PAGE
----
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Wearables are an awesome, relatively new extension of circuits. Conductive threads & fabrics make it easy to attach components like LEDs and sensors to clothing/accessories. Plus, they are a super fun introduction to electronics!

These LED earrings were designed b/c I wanted a wearable that was simple, unique, and could be built by-hand w/ available materials. Purchasing all materials adds up to less than $10, and these can be built in ~ 1 hour (although it does take some patience).

For this tutorial I'm assuming you are an electronics beginner. Regardless of your background, I hope this project inspires you to design your own wearable technology or take the basic concepts to the next level :)

Step 1: Materials

-- 2 LEDs

Fun fact: LEDs on the higher end of the rainbow (red, orange, & yellow) use less power than colors on the lower end (purple, blue, & green).

-- 2 Lithium coin cell batteries, 3 V

Mine are non-rechargeable and will probably last for ~20 hours. If you want to make them to last longer, use rechargeable batteries (super expensive but worth it if you want to wear the earrings long-term).

-- Thread

-- Conductive Thread

Used to attach the LED to the battery. Alternatively, you can use wire or anything else that conducts.. like magnets!

Also, since conductive thread loops tend to come undone, I hot glued all the knots to hold them together.

-- 2 earring backs

-- 2 clasps

These act as a switch so the LED can be turned off when not in use. I had some necklace clasps on hand which worked perfectly, but there are tons of options for switches.. all you need is a way to interrupt the flow of electricity.

--Tape

I used conductive tape, but honestly regular tape works just as well.

Step 2: Tools

-- Hot glue gun

-- Scissors

-- Needle

Recommended to get a needle w/ a wide eye b/c the conductive thread has a tendency to fray.

-- Optional: wire cutters

Helps w/ cutting the ends of the LEDs.

Step 3: Build It! Pt 1: Wrap the Battery.

Wrap the battery w/ 1.5 - 2 feet of (normal) thread. To make it easier, tape the beginning end of the thread to the back of the battery. Leave at least 6 inches of thread at the end.

When finished wrapping, loop the end of the thread under the band and pull tight. Repeat this a few times, then make a knot. Tape the end/thread band down.

Step 4: Build It! Pt. 2: Attach Earring Back.

Loop the 6 in. tail of the the thread band through the hole in the earring back. Use the needle to loop the thread under the band & pull tight, kind of like sewing a button. Repeat at least ten times, or until the thread runs out, then tie a knot.

Step 5: Build It! Pt. 3: Attach the Positive LED Leg.

Tie 6 inches of conductive thread to the positive (longer) leg of the LED. Loop the conductive thread through the bottom of the battery thread band and pull through, leaving the LED ~ 1/2 inche (in.) below the battery. Pull the conductive thread down, so it is only touching the front cover (positive side) of the battery.

Loop the conductive thread around the battery thread band at least five times, then tie a knot. Hot glue the conductive thread knots w/ the littlest amount of glue to help hold it in place.

Step 7: Build It! Pt. 4: Attach Clasp.

Attach the clasp (aka switch) to the back of the battery w/ ~ 6 in. conductive thread in the same way the earring back was attached: thread the end of the earring back through the thread band on the battery, above the tape, and pull it tight. Repeat at least five times. Tie a knot and hot glue the thread to hold it in place.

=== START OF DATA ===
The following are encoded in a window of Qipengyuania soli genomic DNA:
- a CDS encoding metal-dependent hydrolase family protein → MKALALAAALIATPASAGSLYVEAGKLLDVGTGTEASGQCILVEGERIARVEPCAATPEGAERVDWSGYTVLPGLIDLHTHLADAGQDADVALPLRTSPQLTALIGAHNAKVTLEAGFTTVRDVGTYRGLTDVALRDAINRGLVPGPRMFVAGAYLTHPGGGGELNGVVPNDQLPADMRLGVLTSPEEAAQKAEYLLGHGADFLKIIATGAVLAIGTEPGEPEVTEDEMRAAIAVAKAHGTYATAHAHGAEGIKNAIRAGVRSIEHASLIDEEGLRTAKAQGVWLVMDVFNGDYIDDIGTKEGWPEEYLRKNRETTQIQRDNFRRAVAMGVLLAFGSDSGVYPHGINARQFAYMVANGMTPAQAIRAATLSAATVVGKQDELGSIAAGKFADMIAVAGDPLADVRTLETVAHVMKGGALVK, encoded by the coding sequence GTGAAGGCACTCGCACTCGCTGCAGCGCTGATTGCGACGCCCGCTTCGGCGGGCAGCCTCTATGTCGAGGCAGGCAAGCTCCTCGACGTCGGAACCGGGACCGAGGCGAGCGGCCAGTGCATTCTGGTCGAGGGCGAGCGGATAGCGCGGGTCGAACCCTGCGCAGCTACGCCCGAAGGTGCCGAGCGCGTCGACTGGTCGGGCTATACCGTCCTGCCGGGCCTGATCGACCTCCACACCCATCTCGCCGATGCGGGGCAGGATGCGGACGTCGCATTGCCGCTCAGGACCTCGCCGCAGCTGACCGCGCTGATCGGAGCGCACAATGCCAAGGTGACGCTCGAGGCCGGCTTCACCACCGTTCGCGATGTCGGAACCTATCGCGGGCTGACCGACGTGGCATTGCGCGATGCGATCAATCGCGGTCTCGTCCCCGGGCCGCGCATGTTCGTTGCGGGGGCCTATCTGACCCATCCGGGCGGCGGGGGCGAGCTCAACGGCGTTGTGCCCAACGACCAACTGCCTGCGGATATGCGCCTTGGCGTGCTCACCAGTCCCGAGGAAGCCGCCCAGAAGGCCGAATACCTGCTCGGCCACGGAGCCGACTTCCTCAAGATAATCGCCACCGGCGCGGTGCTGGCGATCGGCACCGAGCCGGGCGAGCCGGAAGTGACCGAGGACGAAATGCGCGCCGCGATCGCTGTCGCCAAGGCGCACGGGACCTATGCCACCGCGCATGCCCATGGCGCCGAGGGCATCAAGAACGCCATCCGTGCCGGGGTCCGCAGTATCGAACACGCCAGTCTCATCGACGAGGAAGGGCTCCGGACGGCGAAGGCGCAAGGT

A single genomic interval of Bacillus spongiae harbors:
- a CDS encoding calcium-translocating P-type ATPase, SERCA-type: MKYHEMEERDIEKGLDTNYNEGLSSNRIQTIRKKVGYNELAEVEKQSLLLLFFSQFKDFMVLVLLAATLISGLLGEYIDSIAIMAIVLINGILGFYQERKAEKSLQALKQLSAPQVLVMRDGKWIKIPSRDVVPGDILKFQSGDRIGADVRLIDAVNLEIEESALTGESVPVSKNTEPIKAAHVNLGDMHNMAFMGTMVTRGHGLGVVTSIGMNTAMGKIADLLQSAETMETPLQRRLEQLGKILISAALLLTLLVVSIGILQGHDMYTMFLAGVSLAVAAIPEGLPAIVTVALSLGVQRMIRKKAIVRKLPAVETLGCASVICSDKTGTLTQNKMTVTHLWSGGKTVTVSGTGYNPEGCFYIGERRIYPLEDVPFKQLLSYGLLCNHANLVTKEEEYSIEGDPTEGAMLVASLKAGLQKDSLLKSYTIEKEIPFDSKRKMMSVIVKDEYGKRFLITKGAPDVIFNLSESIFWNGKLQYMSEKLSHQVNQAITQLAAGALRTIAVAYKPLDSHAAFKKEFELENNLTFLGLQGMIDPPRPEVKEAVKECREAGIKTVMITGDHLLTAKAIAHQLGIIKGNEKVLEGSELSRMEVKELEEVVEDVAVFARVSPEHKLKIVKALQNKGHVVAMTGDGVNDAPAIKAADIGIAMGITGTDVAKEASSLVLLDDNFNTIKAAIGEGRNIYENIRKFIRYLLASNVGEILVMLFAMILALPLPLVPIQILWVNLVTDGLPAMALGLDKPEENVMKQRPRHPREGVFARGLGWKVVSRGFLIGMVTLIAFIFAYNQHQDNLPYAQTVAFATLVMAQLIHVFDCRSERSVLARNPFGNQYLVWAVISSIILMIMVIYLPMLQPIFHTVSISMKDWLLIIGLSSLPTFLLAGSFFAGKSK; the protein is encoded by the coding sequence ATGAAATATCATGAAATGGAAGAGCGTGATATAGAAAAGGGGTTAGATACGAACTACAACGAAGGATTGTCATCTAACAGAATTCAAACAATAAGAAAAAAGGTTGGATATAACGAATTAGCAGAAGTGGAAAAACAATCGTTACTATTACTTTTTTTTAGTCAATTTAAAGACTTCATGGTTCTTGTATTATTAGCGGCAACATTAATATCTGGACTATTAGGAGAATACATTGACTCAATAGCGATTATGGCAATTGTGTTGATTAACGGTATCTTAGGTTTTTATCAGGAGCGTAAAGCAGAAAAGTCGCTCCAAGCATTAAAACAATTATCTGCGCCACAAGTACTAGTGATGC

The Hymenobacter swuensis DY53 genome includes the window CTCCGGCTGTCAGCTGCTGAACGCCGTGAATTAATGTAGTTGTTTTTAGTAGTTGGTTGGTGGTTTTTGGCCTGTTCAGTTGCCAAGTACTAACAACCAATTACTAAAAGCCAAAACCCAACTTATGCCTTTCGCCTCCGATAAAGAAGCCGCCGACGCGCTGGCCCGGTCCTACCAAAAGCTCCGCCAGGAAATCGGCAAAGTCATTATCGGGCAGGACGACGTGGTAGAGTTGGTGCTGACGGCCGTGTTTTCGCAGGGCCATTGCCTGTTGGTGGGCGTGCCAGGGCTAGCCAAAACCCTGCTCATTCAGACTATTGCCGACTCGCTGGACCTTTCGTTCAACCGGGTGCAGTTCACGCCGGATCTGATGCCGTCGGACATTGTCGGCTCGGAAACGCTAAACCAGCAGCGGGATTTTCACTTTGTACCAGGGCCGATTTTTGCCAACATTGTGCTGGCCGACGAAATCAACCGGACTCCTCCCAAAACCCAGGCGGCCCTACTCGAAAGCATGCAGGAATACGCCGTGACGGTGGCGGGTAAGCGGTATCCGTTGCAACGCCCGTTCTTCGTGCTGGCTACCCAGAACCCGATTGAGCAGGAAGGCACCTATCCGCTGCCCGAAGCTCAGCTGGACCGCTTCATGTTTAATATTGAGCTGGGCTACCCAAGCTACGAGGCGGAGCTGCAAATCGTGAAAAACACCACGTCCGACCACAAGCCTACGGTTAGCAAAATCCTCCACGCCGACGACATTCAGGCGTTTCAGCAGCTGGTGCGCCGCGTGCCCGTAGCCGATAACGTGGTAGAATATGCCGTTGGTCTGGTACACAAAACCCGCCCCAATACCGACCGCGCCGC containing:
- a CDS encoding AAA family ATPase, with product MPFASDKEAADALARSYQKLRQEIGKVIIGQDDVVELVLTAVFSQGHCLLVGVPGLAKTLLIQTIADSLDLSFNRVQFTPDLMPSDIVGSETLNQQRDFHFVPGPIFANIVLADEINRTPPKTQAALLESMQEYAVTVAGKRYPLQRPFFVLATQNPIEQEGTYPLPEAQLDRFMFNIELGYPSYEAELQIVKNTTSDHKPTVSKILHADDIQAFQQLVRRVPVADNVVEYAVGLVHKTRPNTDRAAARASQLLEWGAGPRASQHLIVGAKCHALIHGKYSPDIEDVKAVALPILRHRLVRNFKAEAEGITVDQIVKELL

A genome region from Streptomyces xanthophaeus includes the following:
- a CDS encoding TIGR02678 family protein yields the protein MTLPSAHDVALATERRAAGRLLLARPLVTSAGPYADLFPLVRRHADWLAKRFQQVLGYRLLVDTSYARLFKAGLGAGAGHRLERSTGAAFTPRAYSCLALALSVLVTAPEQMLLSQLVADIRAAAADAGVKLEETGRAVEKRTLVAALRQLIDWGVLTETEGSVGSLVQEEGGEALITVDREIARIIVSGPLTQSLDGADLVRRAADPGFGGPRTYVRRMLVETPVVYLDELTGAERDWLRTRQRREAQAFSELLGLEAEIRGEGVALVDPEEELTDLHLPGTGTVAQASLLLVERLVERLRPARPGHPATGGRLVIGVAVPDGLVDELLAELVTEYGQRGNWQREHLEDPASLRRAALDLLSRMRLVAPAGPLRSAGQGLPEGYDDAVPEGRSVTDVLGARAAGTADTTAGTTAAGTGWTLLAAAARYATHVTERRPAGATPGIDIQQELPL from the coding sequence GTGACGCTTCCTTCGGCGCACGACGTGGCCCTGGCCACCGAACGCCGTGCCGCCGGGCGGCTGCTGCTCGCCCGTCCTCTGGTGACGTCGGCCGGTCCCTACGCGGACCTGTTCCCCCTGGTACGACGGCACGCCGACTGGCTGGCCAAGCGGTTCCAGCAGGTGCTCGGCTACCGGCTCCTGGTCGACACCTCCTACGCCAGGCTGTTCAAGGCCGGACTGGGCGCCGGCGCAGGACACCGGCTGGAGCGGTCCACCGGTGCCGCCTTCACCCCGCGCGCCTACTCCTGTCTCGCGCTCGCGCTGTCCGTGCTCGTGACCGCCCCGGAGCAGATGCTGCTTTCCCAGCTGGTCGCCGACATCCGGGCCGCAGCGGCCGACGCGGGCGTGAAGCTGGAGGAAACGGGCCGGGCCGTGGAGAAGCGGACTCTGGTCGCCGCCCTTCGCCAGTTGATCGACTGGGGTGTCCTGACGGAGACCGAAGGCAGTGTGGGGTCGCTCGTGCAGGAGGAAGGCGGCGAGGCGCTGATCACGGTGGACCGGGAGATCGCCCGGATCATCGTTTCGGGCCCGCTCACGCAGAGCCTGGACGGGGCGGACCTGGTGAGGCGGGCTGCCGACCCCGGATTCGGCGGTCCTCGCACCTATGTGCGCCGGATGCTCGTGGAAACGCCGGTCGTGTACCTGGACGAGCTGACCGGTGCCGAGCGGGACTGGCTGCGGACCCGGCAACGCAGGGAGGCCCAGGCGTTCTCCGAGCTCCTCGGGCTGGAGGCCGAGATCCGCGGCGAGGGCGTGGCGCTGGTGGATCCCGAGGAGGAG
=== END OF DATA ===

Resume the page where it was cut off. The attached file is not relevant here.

Step 8: Build It! Pt. 5: Attach Negative LED Leg.

Tie the other end of the clasp/switch to 6 in. conductive thread. Tie the end of the conductive thread to the negative, shorter leg of the LED, leaving ~ 1/2 in. from the bottom of the battery. Hot glue the knots.

Connecting the two ends of the clasps helps w/ finding the right length.. or you could use a ruler :)

Be sure that the LED legs and the respective thread/wires do not touch; otherwise the battery is shorted and the LED won't turn on.

Step 9: Done! Woo!

That's it! Clean up the mess that is hot glue, snip the ends of the conductive thread and, if you're not going to put them on right away or take photos, unscrew the clasps.

And have fun dazzling your friends and all that good stuff :)

Note: The reason the green one isn't as bright is probably because the battery was quite bit older.

<p>This is a great tutorial! I really like that someone with no electrical experience (*cough*me*cough*) can make it, and it won't take hours and hours. The finished product is impressive, and can easily be modified to fit each person's tastes. Really clever. How did you come up with it? </p>
<p>Thank you! That is exactly why I posted it :) <br><br>I've been meaning to do a &quot;wearable&quot; technology for awhile and I wanted to start w/ a simple design that wouldn't take too much time to build. Settled on earrings because I thought it would be accessible and interesting for folks that don't have a background in electronics. I'm also a big fan of keeping designs simple and using materials I have around the house; hence the lack of a battery case. Beyond that, the design just kind of happened as I was working on it, ha. Let me know if you have any other questions!</p>
Technically sound and not afraid to change female fashion! You are a boss!
<p>Thank you v. much! Hoping it makes electronics/engineering more accessible for everyone :D</p>
Very cool.
<p>Thanks!</p>
<p>Nicely done!</p>
<p>Thank you :D</p>

About This Instructable

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Bio: Dabbled in dark matter, settled into engineering with a blend of inventing and teaching, always trying to solve problems + learn new things!
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